books + reading · mindfulness

Happiness Is An Inside Job

This summer, I crossed a few books off of my Slow Jams Syllabus. This was a list of books that were in my To Be Read pile for a long while. They survived many episodes of thinning out my book pile, and I can be pretty ruthless about getting rid of books that I know I’m not going to read. The thing was that I knew I wanted to read these books someday.

I set an intention of making these Slow Jams a priority during my Summer Sabbatical. I mostly accomplished this by downloading the books via Audible and listening to them during my many road trips. I often listen to podcasts (or, let’s be honest, toddler jams) on road trips, but I realized that one of the books – Happiness Is An Inside Job by Sylvia Boorstein – was only six hours long, audiobook-style. That’s one round trip to my mom’s house in New York. I’ve crossed only two books off of the list so far, but I’m planning to use my commute to work on many of the others.

Here are my takeaways from Happiness Is An Inside Job:

-This book is based largely on the Buddhist concepts of Wise Mind, Wise Effort, and Wise Concentration. I’ve really enjoyed reading more about Buddhism; one of my favorite books of all time is Buddhism Plain And Simple, by Steve Hagen. I’m going to read another book by Hagen to follow this one up since I am back in this groove.

-Radical acceptance. The idea of saying, “This isn’t what I wanted, but it’s what I got.”

-Boorstein writes about signs that people have attained some enlightenment. One of the things she talks about is the difference between people who say, “A terrible thing happened. Why me?”, and the people who say, “A terrible thing happened.Why not me? These things happen.”

-That lofty word, equanimity. The definition, according to my internet search, is “mental calmness, composure, and evenness of temper, especially in a difficult situation.” There’s not supposed to be a goal when it comes to Buddhism and meditation, I don’t think – I think you’re just supposed to be, and accept your circumstances. But if the stillness, the meditation, and the acceptance bring equanimity – well, that sounds pretty great.

This wasn’t my favorite book – I enjoyed one of Boorstein’s other books, It’s Easier Than You Think, much more. But it was a good read for me in this moment, when I am setting the intention of being more present. (More on that to come.)

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books + reading · parenting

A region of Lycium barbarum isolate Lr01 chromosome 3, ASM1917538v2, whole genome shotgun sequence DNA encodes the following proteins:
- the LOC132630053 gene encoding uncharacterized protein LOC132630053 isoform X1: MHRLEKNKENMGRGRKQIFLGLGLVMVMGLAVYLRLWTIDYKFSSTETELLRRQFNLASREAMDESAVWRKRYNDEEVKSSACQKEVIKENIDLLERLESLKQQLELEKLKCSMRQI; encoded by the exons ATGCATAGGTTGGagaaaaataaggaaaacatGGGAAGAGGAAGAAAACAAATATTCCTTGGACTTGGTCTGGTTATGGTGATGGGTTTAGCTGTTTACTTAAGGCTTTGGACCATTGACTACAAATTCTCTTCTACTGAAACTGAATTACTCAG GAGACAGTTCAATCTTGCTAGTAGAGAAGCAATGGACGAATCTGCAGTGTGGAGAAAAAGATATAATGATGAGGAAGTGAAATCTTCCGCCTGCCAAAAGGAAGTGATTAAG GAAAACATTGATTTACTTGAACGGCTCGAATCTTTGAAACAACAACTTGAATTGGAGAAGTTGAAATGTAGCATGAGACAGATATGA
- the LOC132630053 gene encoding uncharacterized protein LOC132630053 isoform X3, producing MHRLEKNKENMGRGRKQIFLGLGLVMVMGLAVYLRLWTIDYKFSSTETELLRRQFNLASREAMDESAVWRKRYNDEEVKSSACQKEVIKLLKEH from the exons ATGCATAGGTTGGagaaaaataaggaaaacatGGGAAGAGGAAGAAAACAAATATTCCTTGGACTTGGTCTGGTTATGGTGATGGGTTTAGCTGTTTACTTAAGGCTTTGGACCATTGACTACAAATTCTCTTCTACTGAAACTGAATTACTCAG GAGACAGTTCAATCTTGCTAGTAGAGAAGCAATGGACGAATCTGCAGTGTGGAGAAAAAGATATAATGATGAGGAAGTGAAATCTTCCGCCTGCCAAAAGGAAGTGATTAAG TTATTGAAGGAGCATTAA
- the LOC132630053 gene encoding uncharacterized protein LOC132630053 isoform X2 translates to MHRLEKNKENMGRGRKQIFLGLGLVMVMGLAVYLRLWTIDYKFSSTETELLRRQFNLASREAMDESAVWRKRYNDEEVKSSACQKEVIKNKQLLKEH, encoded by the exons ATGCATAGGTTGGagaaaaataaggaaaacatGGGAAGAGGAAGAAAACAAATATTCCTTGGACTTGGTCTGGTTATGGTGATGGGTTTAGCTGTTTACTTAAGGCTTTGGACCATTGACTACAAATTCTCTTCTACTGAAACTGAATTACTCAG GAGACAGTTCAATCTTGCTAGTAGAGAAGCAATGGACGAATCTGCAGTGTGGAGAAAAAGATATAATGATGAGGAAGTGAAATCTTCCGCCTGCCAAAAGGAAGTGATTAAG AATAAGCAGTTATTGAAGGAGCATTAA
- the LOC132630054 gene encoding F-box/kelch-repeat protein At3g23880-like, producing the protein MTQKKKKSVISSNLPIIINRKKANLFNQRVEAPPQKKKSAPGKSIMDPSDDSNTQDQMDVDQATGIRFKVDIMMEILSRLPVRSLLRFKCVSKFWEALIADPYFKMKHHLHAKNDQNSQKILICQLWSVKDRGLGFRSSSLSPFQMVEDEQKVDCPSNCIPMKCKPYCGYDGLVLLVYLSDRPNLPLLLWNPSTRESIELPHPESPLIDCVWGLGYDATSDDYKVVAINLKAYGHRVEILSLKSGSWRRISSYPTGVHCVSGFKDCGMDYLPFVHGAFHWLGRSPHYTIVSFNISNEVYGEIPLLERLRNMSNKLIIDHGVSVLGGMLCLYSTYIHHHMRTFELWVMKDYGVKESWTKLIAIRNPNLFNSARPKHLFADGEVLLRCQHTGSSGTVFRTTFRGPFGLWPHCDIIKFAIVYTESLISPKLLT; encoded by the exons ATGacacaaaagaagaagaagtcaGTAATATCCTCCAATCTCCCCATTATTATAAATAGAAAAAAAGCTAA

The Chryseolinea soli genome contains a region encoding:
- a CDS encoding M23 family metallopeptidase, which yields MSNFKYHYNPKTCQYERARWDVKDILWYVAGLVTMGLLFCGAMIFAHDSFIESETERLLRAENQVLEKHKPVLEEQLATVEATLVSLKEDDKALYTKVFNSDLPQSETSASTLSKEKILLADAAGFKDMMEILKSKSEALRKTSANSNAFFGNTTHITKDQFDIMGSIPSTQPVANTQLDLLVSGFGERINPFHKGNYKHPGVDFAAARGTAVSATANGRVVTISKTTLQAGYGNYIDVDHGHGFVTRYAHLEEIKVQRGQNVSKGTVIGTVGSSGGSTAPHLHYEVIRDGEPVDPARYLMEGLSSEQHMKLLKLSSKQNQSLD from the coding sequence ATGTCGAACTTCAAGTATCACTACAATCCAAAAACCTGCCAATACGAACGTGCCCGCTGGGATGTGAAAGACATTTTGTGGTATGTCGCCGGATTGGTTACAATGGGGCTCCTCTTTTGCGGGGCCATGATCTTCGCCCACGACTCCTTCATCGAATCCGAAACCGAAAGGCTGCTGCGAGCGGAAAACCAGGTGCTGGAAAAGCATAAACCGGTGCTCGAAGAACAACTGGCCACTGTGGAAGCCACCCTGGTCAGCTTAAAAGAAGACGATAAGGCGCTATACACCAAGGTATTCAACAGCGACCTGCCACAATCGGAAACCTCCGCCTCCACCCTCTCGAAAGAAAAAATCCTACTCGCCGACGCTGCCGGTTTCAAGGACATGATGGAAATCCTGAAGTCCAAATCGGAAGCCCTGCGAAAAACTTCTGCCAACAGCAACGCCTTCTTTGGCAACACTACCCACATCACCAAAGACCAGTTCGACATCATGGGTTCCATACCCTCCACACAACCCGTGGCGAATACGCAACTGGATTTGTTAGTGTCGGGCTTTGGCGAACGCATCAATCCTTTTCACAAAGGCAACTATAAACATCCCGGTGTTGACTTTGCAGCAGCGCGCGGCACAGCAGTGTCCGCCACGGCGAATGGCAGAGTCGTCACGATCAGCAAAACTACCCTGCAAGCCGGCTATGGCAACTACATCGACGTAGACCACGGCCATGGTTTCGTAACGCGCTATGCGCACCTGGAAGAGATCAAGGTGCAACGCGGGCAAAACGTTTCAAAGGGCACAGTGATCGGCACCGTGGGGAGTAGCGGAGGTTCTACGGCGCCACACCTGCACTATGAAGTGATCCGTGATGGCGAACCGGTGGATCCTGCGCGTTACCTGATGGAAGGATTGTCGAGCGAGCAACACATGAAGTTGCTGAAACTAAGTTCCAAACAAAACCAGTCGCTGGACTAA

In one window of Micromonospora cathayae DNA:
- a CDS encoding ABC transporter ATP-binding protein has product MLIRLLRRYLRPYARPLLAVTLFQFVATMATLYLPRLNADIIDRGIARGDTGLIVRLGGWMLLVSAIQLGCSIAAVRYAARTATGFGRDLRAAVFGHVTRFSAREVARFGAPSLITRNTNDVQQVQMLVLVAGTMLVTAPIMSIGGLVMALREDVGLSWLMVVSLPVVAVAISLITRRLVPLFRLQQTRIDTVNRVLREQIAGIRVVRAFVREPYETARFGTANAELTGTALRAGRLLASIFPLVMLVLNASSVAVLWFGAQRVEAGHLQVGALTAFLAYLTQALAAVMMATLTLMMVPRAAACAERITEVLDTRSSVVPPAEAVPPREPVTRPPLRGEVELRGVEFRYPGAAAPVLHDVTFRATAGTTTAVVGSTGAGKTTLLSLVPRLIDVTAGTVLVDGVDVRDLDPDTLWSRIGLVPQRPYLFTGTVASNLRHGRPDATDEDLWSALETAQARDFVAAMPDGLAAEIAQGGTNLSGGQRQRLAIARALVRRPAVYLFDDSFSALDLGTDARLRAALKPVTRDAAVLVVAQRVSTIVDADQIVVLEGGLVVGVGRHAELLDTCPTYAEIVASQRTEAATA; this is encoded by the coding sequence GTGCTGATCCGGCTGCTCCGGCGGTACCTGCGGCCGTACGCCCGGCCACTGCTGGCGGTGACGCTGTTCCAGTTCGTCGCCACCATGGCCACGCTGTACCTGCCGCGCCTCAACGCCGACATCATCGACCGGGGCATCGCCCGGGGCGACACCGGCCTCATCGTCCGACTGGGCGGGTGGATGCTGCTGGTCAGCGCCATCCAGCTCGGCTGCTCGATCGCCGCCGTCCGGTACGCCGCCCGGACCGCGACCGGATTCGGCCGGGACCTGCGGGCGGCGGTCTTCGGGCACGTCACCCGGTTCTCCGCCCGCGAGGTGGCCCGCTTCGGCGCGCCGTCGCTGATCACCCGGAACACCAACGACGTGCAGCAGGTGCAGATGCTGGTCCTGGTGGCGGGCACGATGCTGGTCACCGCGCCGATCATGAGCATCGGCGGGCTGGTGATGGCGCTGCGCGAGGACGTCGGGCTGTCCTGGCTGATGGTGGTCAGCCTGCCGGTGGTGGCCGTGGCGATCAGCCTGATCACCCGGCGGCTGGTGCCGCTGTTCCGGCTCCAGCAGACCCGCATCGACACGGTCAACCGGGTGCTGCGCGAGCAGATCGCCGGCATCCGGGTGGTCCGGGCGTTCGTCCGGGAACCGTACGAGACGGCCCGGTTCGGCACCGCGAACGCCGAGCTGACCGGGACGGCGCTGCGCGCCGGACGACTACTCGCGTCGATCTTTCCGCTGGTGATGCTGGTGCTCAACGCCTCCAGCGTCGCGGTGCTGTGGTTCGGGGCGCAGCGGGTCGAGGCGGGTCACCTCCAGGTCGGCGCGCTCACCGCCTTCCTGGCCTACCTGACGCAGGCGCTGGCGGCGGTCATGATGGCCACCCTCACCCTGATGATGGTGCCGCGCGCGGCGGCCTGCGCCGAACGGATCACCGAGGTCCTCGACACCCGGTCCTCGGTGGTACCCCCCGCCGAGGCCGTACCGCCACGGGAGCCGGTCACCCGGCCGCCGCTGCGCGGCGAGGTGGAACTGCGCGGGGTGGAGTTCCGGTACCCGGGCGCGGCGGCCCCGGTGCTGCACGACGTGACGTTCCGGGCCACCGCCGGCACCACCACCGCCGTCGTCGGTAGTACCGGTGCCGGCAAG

Edgar’s Faves (Best Books List For 12-Month-Olds)

Edgar loves books. This morning, as soon as I’d lifted him from his crib and set him on the floor of his bedroom, he wandered over to the pile of books on his nightstand. He selected A Traffic Jam Of Trucks (a long-time favorite), and asked “Read?” in his tiny toddler voice. Then he plopped down in my lap and we read the book together.

It doesn’t surprise me much that Edgar loves to read. I think kids often end up loving what their parents love, and I am definitely a reader. Tamara is, too, though she has a lot less time to read during the farming season. (Which is about 75% of the calendar year, at least!)

Sometimes, Edgar will occupy himself, playing with cars or a guitar or his dollhouse, and I’ll be able to steal some time reading a novel on the couch nearby. And sometimes – THIS IS MY FAVORITE – Edgar will bring two children’s books over to me, and he’ll hand one to me and then sit down to look at the other one all by himself. Once I have him trained to bring me a novel instead of Corduroy, we will be all set.

Here are some of Edgar’s favorites from when he was around a year old. Enjoy!

Recommended reading from 12-month-old Edgar:

Quick As A Cricket by Audrey Wood. I first read this book at Tamara’s parents’ home in North Carolina. I think of children’s books as either lyrical or plot-based. This one is lyrical and is so sweet and lullaby-ish.

City Block by Christopher Franceschelli. This is a fold-out book about New York, featuring lots of transportation (an Edgar fave) and lots of city sights (a Kerriann fave).

Cars And Trucks From A To Z by Richard Scarry. This tiny book full of cars and trucks (duh) and is really cute.

Mr. Brown Can Moo, How About You? by Dr. Seuss. We first heard about this book from a friend, and Tamara loved it. It’s super fun.

Where Is The Green Sheep? by Mem Fox. I really like Mem Fox’s books a lot. We’ve read a bunch and they have all been well-received by Edgar.

Reading Makes You Feel Good by Todd Parr. ALL TODD PARR BOOKS. I have no idea why kids love them so much. Edgar has loved every single one. Maybe the bright colors? Maybe the simple words? In this particular book, there’s a page with a bookmobile on it, so Edgar would eagerly turn the pages until we arrived at the bus of books, the ultimate payoff.